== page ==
interviews

Mugaritz Chef Andoni Luis Aduriz on Sensitivity, War, and the Pleasure of Discovery

Aduriz.

Aduriz.Photo: Dave Ratzlow

Most conversations with chefs turn quickly to food, or their restaurants. But during a walk along the High Line yesterday with Andoni Luis Aduriz, the man behind Mugaritz in San Sebastian, Spain, the chef wanted to discuss the effect of war on humans. “Normal people kill children, neighbors take each other’s eyes out,” he said in Spanish, through an interpreter. “The context turns them into monsters. If a person in a specific context can become desensitized, then why can’t we create a space where people can become more sensitive?”

Last week, Mugaritz ranked third in the annual S. Pellegrino 50 Best Restaurants awards. The restaurant also has two Michelin stars. Using modern techniques to create a cuisine he calls “techno-emotional,” Aduriz creates food that defies preconceptions. That beef carpaccio is actually watermelon. That stone, served with garlic aioli, is a potato.

With the release of his newest book, Mugaritz: A Natural Science of Cooking later this month, he invites the world behind the scenes of his restaurant-cum-science lab. You may not have an immersion circulator, or keep natural black carbonized vegetable dye in your pantry or leafy goosefoot shoots in the vegetable drawer, but Aduriz believes the text and 70 recipes will be an inspiration to anyone who is curious.

“Today, there are programs on television that teach you how to construct an airplane, build a building,” he said. “In gastronomy, the same thing happens with the audience. They want to know how we do the things we do.”

Aduriz, 40, grew up in the city of San Sebastian, and turned to cooking after discovering that traditional school didn’t interest him. He spent two years at Ferran Adrià’s famed elBulli and later found space for his own restaurant in his hometown’s surrounding hills.

Mugaritz opened its doors in 1998 when Aduriz was only 27. No one came. Bored, the young chef made his way out into the green hills to poke around.

In Mugaritz, he recounts how “suddenly the continuous expanse of green began to offer up shapes and hues that until then had been invisible to us … we began to gather a few leaves and sprigs of herbs.” And so began his era of exploration.

Aduriz worked with botanists to determine if certain herbs and grasses surrounding the restaurant were edible. One resulting dish, “Flowers, Flowers, Flowers,” calls for petals from twelve different kinds of flowers, piled on top of fried artichoke. Another, “Roasted and raw vegetables, wild and cultivated shoots and leaves,” consists of hundreds — literally, hundreds — of leaves, herbs, and vegetables, served with “cheese juice.” Some of the plants and herbs he included in the dish were bitter. But it got to the heart of Aduriz’s aims: to have diner’s question assumptions, and always be curious.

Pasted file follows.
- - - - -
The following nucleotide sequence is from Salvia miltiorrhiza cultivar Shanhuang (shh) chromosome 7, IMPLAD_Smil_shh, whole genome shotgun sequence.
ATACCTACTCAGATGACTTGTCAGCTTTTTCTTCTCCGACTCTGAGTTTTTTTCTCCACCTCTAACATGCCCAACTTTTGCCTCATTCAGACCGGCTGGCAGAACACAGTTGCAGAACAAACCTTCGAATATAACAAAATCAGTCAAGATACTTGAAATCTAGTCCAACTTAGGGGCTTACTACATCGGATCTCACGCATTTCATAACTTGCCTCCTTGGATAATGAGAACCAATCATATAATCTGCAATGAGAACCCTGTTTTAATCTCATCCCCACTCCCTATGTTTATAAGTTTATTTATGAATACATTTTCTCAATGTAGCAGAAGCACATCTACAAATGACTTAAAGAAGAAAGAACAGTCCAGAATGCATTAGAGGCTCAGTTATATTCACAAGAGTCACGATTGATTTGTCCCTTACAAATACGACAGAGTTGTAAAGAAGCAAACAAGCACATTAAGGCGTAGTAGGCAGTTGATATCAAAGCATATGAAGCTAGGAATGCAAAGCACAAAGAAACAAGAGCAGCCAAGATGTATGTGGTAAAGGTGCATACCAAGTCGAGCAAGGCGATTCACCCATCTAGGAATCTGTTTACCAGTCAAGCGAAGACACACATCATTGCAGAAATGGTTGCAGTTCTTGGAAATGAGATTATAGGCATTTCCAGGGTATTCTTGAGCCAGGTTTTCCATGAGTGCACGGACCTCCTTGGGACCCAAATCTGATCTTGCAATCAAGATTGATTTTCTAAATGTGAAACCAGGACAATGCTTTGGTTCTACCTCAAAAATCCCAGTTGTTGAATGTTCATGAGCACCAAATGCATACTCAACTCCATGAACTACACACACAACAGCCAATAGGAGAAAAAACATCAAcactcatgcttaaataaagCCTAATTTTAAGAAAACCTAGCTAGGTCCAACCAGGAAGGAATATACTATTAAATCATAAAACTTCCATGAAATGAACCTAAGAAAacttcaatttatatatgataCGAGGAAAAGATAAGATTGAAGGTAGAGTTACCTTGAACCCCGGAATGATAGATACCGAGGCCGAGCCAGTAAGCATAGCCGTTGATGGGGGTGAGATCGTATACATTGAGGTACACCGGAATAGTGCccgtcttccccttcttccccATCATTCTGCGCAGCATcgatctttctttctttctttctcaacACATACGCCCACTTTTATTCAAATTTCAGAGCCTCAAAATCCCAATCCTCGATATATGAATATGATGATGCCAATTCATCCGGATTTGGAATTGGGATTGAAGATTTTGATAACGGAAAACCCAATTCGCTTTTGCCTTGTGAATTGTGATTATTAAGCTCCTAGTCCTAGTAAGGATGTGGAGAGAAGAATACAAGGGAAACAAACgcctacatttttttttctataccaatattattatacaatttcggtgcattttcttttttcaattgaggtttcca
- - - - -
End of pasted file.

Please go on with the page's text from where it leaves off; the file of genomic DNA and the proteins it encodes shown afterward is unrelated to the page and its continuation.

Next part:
“There was a key moment in the evolution of Mugaritz when we realized that we were serving certain things that, objectively, weren’t ‘good,’ but which had great emotional power,” he writes in the book. “What it comes down to is: You don’t have to like something for you to enjoy it. Pleasure is not only found in the mouth … In the end, it isn’t only about eating; it’s also about discovering.”

On the High Line, as tourists snapped pictures of each other against a backdrop of the Hudson River, Aduriz honed in on the abandoned train tracks that snaked their way between swaths of green. He marveled at how the manmade and natural world morphed into one, likening it to Mugaritz.

“When people come to the restaurant, they see that it’s a place where humans have intervened with nature,” he said.

Then, in true philosopher-chef fashion, he went on a slightly grand tangent: “You see a forest and you think it’s a natural forest, but it’s not always that way,” he mused. “It could be planted, or cultivated, or maintained for various reasons. If you exchange a natural forest for a forest of buildings, you get New York.”

Later on, Aduriz attended a screening at Lincoln Center of the documentary he made with musician Felipe Ugarte, Mugaritz BSO. It follows Ugarte on a three-year journey as he travels the world to research and compose music inspired by a handful of Aduriz’s dishes. (Think: the song of the liquefied cheese, written for guitar.)

When the lights fell and the film started, it appeared to be running in slow motion. The sound was languid, Aduriz’s speech low and drawn out. Is this on purpose?, a few audience members muttered to each other, All part of some grand plan? Everyone watched the screen intently as Aduriz fed Ugarte what appeared to be an unshelled walnut, very slowly. Ugarte easily bit through the shell, and, in a protracted, almost comical few seconds, his face morphed into a huge, surprised grin. Then the film flickered, the lights came on and someone announced, “We’re having a problem with the sound.”

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